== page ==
15 thoughts on “G9 – Seyer

    1. Thank you! The integrase proteins, which are a type of recombinase proteins, reconnect the split DNA from phage and bacteria into the prophage.

  1. You mentioned serine integrase could be really beneficial for clinical applications (due to their shorter target cleavage site). Has it been tested in humans yet?

    1. I don’t believe so. In fact, I don’t think either tyrosine or serine integrase have been used in any trials using humans – so far it’s been mostly just genetic modification in insects and small mammals.

  2. Great poster! I was just curious, what differentiates the attL and attR sites when recombination occurs?

    1. Thank you! I’m gonna be honest – I am not confident on my ability to answer this. I believe that the letters themselves are arbitrary – they’re just assigned different letters to mark the different locations of the two complementary sites. It might actually stand for “left” and “right”? I am a bit unsure but great question!

    1. Thank you! The only real shortcoming I can think of that serine integrase would face is that the specificity of serine’s targeting mechanism for recombination sites would make it somewhat difficult to manipulate in a lab setting, which possibly explains why researchers usually go for tyrosine in clinical trials.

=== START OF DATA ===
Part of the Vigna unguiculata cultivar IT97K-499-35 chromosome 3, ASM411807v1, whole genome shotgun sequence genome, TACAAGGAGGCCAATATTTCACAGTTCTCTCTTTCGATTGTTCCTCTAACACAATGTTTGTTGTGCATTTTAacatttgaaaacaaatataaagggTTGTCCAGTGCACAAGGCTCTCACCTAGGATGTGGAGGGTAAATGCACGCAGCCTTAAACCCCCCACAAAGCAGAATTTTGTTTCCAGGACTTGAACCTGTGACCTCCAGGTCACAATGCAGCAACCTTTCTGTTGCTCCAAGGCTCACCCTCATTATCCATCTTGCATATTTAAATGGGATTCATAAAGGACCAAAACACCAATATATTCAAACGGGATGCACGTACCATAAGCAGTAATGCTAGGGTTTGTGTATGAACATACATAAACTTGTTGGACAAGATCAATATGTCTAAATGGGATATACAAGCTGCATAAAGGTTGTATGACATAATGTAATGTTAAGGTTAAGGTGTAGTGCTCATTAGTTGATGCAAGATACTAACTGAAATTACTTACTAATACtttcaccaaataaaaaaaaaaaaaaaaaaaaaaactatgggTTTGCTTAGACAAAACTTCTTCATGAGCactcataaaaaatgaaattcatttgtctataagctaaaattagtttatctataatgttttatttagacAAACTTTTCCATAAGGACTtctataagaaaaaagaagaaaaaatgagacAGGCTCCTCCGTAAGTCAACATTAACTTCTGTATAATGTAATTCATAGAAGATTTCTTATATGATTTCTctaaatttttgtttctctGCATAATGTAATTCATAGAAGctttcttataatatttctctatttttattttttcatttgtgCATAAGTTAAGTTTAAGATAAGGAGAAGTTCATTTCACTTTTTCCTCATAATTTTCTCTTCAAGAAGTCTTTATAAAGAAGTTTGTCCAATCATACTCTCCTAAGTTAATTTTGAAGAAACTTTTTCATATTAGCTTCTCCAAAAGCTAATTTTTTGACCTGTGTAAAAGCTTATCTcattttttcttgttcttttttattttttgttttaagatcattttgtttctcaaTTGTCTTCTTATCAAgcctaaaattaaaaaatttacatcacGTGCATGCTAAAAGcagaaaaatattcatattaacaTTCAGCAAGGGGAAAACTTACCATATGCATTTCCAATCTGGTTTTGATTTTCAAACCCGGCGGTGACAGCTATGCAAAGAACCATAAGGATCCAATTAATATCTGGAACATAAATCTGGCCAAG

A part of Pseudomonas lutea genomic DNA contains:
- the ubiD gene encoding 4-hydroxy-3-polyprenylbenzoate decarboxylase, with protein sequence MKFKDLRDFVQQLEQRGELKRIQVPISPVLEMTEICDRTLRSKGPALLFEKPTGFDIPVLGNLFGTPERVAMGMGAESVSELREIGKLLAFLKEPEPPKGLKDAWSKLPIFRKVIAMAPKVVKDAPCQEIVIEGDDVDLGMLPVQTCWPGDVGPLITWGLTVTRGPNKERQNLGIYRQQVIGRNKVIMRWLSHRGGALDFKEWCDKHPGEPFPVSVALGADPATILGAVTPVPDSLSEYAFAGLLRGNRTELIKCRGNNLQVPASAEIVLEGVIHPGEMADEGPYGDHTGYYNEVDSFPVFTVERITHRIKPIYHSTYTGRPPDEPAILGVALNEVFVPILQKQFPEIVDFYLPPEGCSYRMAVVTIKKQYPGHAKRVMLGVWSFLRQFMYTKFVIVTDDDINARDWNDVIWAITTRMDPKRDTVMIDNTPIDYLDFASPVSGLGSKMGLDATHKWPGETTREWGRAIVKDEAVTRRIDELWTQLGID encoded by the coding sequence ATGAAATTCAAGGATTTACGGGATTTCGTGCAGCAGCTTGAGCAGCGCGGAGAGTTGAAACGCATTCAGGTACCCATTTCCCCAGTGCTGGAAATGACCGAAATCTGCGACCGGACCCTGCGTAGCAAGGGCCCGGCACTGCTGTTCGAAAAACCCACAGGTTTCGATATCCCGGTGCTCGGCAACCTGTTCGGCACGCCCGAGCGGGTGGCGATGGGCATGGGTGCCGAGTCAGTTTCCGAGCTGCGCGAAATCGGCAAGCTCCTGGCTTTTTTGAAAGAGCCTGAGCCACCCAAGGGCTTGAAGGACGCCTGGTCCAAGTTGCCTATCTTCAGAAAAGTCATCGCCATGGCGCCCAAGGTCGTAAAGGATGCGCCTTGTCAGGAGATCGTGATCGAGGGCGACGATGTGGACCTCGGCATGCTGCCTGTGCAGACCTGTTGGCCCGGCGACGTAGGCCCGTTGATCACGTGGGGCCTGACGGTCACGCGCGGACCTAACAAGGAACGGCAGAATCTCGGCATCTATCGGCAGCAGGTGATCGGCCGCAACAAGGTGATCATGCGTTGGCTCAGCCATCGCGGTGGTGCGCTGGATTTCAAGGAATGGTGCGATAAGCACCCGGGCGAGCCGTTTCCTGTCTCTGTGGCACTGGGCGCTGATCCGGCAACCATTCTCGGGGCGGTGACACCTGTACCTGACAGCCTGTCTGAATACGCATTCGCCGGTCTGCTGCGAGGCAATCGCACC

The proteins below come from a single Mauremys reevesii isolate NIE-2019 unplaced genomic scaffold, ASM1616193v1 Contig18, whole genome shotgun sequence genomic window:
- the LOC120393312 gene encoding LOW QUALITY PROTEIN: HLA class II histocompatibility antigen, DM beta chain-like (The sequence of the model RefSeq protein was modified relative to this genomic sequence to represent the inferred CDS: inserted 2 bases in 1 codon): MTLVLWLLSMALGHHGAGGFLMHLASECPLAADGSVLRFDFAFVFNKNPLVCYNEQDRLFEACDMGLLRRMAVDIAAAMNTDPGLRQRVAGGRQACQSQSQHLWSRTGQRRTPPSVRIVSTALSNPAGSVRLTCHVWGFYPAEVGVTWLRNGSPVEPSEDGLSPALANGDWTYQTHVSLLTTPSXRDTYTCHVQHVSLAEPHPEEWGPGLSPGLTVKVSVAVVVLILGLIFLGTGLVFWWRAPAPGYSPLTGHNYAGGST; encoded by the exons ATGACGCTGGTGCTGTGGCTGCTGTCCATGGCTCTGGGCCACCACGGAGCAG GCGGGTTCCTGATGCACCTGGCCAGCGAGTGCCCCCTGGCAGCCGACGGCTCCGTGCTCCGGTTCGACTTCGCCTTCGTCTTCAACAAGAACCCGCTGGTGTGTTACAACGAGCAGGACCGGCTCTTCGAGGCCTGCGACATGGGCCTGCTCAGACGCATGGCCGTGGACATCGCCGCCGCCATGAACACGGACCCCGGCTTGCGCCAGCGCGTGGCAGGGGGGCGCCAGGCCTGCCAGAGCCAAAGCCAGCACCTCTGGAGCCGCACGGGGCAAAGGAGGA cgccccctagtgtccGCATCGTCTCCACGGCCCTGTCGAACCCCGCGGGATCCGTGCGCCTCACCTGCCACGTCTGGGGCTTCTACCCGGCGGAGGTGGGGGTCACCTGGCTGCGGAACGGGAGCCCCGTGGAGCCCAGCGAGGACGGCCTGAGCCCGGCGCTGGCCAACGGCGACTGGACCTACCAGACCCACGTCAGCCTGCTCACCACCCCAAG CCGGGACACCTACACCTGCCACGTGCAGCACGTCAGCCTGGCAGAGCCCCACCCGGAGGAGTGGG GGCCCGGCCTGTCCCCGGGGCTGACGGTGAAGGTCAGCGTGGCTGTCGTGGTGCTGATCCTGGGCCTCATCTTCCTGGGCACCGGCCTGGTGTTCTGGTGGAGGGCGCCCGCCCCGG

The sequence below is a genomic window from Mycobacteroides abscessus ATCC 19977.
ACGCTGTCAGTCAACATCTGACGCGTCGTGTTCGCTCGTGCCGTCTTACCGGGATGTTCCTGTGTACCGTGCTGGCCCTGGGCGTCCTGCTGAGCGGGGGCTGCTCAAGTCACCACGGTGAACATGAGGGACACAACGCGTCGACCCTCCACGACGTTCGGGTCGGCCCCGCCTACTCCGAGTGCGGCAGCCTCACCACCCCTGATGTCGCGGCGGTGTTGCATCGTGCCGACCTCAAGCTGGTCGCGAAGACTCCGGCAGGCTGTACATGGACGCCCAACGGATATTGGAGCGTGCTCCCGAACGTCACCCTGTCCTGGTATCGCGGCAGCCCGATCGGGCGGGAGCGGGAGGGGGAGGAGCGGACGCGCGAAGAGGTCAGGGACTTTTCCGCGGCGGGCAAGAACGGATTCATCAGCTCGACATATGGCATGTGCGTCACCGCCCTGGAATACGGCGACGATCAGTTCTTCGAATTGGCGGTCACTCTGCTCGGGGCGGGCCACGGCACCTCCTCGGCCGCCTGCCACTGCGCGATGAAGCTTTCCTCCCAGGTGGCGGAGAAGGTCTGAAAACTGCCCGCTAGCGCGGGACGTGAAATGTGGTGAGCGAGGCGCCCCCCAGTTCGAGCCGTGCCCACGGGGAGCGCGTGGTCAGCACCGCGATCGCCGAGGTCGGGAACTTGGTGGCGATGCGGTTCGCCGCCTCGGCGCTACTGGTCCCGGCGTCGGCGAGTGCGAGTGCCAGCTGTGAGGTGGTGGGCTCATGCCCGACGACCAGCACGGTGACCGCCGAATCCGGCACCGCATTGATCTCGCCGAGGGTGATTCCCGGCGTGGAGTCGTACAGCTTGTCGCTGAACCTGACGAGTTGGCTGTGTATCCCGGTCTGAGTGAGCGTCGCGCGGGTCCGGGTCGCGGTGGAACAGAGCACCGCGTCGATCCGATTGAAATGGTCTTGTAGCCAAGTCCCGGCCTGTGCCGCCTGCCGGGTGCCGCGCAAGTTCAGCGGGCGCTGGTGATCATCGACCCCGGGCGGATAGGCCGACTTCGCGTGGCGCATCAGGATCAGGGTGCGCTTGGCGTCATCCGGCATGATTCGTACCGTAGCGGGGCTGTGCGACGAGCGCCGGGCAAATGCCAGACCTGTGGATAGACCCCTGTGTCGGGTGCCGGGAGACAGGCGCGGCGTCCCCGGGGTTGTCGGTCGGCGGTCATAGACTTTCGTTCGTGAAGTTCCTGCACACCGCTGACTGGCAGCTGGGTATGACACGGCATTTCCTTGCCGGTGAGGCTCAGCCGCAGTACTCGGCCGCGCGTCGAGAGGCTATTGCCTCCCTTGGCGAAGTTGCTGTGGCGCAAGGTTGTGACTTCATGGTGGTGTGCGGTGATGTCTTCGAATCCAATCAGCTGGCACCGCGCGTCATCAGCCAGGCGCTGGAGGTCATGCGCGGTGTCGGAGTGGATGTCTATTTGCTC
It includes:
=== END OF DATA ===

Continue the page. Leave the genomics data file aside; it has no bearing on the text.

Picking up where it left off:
1. So I just checked my research report again – because of how specific serine integrases can get with targeting an excision site, this sometimes works against them in the form of “pseudosites” – fake excision sites that pop up somewhere else in the DNA strand and proceed to confuse the hell out of the serine protein. This kind of mishap can sometimes result in damage to the DNA strand being split.

  3. what are the host provided proteins that trigger excision? More how big is the mechanism that has to catalyze that?

    1. Some of the accessory host proteins that tyrosine needs are the IHF protein and His protein.

  4. Do you have any predictions as to why tyrosine integrases are still so prevalent in clinical trials?

    1. I am not sure on this, but it’s possible tyrosine integrases are simply more commonly found in phage genomes. From what I’ve seen on Phamerator, it looks like tyrosine may just be more prevalent as the integrase protein in phage genomes.

  5. Hi, this was really interesting. I was wondering if there are any benefits to Tyrosine that could cause it to be used over Serine?

    1. Thank you! There is one that comes immediately to mind. Tyrosine integrases are not as honed-in with their specificity when finding their excision site target in the DNA strand of choice – this means that tyrosine may be easier to manipulate than serine in a clinical/experimental setting.

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